Many of you who regularly fill prescriptions are taking a generic drug that is supposed to be interchangeable with the name-brand drug. Generics can save you a lot of money but are they as safe as you believe?
In America, we are accustomed to taking a pill for whatever ails us. Regardless of whether this is good for us is a different conversation altogether.
For pain, chiropractic offers better solutions than pain pills. For many other health conditions, people depend on generics as less expensive substitutes for name-brand antibiotics, blood pressure pills and even heart medications.
True, name-brand pills in the USA are outrageously priced compared to other countries, but if you know where to look, you can get a coupon to reduce your out-of-pocket cost. Some drug companies have gone so far as to buy companies who manufacture the generics and they have been slowly increasing consumer prices of these medications to increase their corporate bottom lines.
By their nature, pharmaceuticals require a prescription because they are riskier than over-the-counter medications and require the oversight of a physician. In some cases, insurers are not covering name-branded drugs or making the copayments so high, it forces people to use a generic.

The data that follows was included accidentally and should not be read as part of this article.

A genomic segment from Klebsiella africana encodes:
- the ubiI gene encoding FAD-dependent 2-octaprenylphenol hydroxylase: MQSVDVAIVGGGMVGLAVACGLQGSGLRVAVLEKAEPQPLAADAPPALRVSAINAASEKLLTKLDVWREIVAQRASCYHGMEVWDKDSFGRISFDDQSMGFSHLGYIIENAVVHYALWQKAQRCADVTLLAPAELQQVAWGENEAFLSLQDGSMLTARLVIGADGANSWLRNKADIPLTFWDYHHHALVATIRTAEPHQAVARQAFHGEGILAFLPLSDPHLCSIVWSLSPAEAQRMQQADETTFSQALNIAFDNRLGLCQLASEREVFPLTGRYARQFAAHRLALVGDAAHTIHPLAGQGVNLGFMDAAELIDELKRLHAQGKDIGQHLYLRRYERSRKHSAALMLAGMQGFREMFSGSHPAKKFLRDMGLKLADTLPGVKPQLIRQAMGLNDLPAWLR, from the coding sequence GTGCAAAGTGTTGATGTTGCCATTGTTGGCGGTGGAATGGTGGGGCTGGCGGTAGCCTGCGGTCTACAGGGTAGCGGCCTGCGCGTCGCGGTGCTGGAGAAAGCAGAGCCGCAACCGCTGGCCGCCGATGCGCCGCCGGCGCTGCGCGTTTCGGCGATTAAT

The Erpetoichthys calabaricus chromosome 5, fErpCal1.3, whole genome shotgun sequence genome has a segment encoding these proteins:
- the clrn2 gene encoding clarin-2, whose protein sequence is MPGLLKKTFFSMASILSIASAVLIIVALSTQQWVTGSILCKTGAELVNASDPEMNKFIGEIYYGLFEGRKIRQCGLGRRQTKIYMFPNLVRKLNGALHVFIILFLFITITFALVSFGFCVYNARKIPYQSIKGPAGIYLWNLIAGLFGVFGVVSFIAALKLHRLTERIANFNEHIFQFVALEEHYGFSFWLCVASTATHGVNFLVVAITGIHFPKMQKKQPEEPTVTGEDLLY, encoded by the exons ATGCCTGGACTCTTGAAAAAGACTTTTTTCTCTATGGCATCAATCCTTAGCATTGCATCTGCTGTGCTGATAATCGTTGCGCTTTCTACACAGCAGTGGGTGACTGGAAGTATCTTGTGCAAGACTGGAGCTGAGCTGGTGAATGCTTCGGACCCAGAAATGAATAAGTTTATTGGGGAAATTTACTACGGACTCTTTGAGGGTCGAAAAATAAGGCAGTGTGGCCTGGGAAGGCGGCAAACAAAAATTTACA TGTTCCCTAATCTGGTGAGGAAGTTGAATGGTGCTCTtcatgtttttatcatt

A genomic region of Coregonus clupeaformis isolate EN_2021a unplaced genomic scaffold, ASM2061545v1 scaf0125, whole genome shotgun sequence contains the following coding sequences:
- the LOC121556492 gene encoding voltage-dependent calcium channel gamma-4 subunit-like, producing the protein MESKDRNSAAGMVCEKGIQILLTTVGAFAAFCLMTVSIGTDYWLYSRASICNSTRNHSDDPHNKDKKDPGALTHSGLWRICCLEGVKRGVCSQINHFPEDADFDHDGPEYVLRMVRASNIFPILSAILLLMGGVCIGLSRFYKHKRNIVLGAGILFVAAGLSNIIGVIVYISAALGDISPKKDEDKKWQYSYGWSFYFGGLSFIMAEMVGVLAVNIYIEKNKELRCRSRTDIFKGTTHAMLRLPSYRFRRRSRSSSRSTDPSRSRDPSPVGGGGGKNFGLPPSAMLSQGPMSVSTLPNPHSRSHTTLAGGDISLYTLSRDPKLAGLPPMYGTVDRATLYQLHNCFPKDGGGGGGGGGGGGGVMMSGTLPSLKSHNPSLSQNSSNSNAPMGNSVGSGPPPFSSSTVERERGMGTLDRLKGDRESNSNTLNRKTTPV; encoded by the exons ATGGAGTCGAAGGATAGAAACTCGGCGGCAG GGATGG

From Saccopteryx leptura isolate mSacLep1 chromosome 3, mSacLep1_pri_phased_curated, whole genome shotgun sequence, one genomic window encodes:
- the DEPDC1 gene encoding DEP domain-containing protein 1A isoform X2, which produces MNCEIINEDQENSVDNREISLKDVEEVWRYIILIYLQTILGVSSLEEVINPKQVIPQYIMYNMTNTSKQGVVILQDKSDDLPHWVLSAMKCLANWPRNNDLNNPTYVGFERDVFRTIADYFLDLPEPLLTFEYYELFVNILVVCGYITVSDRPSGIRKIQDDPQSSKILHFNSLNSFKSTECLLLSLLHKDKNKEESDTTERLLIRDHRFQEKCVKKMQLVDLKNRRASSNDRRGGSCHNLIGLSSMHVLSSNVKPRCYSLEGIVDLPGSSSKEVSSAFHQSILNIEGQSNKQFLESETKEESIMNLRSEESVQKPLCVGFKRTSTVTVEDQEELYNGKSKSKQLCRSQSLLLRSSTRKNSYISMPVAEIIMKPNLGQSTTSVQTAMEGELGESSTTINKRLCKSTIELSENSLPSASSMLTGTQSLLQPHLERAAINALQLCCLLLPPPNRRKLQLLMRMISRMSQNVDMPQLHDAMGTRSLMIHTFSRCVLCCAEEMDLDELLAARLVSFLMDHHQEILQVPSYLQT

Many of us are taking generics right now without knowing it.
Are generic drugs safe or fully interchangeable with brand-name medications? Check out this NY Times article
Our Drug Supply Is Sick. How Can We Fix It?
By Farah Stockman Sept. 18, 2021
The American health care system is built on the idea that a pill is a pill. Generic drugs are considered equal to and interchangeable with one another — and also with the name brand. This gospel has existed since 1984, when a law known as Hatch-Waxman was passed, allowing companies to make drugs that had gone off patent without having to replicate the same expensive clinical trials. For the most part, all they had to do was prove that the generic was manufactured using good practices and worked in the body in a similar way, within an acceptable range.
Hatch-Waxman has been a stunning success. Americans have grown increasingly comfortable with generic medications, which now represent 90 percent of the prescriptions that are filled in this country. Their widespread use has translated into trillions of dollars in savings. Politicians and experts agree that any hope we have for affordable, universal health care rests on generic drugs.